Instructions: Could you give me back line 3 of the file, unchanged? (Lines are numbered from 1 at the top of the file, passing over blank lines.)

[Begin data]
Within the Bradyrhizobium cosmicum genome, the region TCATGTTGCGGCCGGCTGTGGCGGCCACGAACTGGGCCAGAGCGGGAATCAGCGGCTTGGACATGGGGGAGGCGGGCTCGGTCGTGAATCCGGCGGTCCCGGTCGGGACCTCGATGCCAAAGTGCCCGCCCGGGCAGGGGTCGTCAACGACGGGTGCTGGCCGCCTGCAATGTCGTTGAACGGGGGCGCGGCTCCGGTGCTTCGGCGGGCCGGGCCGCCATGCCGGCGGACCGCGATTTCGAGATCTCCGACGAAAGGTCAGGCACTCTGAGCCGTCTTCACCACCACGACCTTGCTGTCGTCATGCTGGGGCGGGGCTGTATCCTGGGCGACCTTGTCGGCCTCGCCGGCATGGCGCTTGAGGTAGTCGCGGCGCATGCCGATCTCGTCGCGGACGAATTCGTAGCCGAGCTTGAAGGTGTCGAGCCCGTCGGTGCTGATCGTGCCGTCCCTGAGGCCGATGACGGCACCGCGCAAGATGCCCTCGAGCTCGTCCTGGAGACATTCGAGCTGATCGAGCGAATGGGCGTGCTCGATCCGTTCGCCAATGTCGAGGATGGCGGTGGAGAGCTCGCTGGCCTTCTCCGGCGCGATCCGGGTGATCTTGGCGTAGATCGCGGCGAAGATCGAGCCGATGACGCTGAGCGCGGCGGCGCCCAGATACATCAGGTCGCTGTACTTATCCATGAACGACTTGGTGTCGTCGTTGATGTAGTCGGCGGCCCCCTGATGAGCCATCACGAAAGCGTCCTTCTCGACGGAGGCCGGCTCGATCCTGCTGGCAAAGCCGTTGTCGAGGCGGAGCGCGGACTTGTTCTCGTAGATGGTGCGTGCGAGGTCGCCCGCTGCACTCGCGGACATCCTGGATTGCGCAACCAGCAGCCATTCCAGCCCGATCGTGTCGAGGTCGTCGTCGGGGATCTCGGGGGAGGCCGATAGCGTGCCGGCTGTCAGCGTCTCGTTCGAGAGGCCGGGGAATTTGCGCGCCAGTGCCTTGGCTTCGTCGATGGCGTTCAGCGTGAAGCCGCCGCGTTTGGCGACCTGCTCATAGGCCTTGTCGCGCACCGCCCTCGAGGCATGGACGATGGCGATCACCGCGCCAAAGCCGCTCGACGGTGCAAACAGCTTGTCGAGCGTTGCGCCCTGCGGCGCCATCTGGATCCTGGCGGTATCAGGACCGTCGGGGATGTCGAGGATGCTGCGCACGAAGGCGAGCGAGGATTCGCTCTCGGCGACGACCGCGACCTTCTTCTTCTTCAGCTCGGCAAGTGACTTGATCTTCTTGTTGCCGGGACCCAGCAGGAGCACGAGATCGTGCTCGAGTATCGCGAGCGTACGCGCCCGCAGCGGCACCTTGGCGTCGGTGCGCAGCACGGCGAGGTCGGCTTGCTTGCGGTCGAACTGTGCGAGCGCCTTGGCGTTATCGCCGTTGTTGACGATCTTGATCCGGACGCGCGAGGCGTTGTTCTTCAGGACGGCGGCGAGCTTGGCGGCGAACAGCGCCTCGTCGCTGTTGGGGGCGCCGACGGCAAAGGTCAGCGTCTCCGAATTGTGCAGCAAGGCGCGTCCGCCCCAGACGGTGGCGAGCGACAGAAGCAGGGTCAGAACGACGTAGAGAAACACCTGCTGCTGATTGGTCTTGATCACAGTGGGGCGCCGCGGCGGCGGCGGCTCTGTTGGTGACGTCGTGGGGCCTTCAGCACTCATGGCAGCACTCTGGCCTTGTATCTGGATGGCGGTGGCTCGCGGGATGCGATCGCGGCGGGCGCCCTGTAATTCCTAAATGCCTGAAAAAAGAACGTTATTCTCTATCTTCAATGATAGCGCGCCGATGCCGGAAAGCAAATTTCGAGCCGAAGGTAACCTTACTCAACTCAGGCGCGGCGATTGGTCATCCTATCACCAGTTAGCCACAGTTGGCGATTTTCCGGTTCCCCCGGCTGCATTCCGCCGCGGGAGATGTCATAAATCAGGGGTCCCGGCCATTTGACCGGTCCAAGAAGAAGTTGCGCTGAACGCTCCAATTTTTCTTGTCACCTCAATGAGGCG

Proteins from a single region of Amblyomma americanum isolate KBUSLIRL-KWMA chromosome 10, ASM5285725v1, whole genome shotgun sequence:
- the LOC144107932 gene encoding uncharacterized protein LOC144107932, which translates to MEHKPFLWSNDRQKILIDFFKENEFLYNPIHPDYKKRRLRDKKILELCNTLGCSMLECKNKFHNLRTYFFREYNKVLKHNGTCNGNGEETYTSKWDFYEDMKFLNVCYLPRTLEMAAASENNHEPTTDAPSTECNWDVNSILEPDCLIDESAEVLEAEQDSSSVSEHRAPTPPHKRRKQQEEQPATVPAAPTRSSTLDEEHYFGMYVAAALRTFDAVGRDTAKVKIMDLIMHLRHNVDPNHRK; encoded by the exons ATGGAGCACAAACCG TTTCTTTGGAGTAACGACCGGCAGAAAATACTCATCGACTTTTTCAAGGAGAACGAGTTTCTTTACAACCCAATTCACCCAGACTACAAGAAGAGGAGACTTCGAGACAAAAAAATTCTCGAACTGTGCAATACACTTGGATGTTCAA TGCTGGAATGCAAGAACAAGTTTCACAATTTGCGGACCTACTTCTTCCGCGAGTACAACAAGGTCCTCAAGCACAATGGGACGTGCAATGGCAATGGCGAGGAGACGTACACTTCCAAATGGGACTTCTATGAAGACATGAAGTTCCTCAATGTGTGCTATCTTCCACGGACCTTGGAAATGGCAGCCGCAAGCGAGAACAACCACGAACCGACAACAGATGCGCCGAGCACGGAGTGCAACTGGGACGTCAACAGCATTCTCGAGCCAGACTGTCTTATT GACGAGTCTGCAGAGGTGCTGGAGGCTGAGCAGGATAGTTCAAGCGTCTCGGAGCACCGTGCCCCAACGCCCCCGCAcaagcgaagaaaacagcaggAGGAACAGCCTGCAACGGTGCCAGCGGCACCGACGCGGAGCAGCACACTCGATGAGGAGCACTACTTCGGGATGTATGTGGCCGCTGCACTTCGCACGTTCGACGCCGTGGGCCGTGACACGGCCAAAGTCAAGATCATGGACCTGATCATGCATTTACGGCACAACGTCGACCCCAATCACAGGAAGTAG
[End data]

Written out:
- the LOC144107932 gene encoding uncharacterized protein LOC144107932, which translates to MEHKPFLWSNDRQKILIDFFKENEFLYNPIHPDYKKRRLRDKKILELCNTLGCSMLECKNKFHNLRTYFFREYNKVLKHNGTCNGNGEETYTSKWDFYEDMKFLNVCYLPRTLEMAAASENNHEPTTDAPSTECNWDVNSILEPDCLIDESAEVLEAEQDSSSVSEHRAPTPPHKRRKQQEEQPATVPAAPTRSSTLDEEHYFGMYVAAALRTFDAVGRDTAKVKIMDLIMHLRHNVDPNHRK; encoded by the exons ATGGAGCACAAACCG TTTCTTTGGAGTAACGACCGGCAGAAAATACTCATCGACTTTTTCAAGGAGAACGAGTTTCTTTACAACCCAATTCACCCAGACTACAAGAAGAGGAGACTTCGAGACAAAAAAATTCTCGAACTGTGCAATACACTTGGATGTTCAA TGCTGGAATGCAAGAACAAGTTTCACAATTTGCGGACCTACTTCTTCCGCGAGTACAACAAGGTCCTCAAGCACAATGGGACGTGCAATGGCAATGGCGAGGAGACGTACACTTCCAAATGGGACTTCTATGAAGACATGAAGTTCCTCAATGTGTGCTATCTTCCACGGACCTTGGAAATGGCAGCCGCAAGCGAGAACAACCACGAACCGACAACAGATGCGCCGAGCACGGAGTGCAACTGGGACGTCAACAGCATTCTCGAGCCAGACTGTCTTATT GACGAGTCTGCAGAGGTGCTGGAGGCTGAGCAGGATAGTTCAAGCGTCTCGGAGCACCGTGCCCCAACGCCCCCGCAcaagcgaagaaaacagcaggAGGAACAGCCTGCAACGGTGCCAGCGGCACCGACGCGGAGCAGCACACTCGATGAGGAGCACTACTTCGGGATGTATGTGGCCGCTGCACTTCGCACGTTCGACGCCGTGGGCCGTGACACGGCCAAAGTCAAGATCATGGACCTGATCATGCATTTACGGCACAACGTCGACCCCAATCACAGGAAGTAG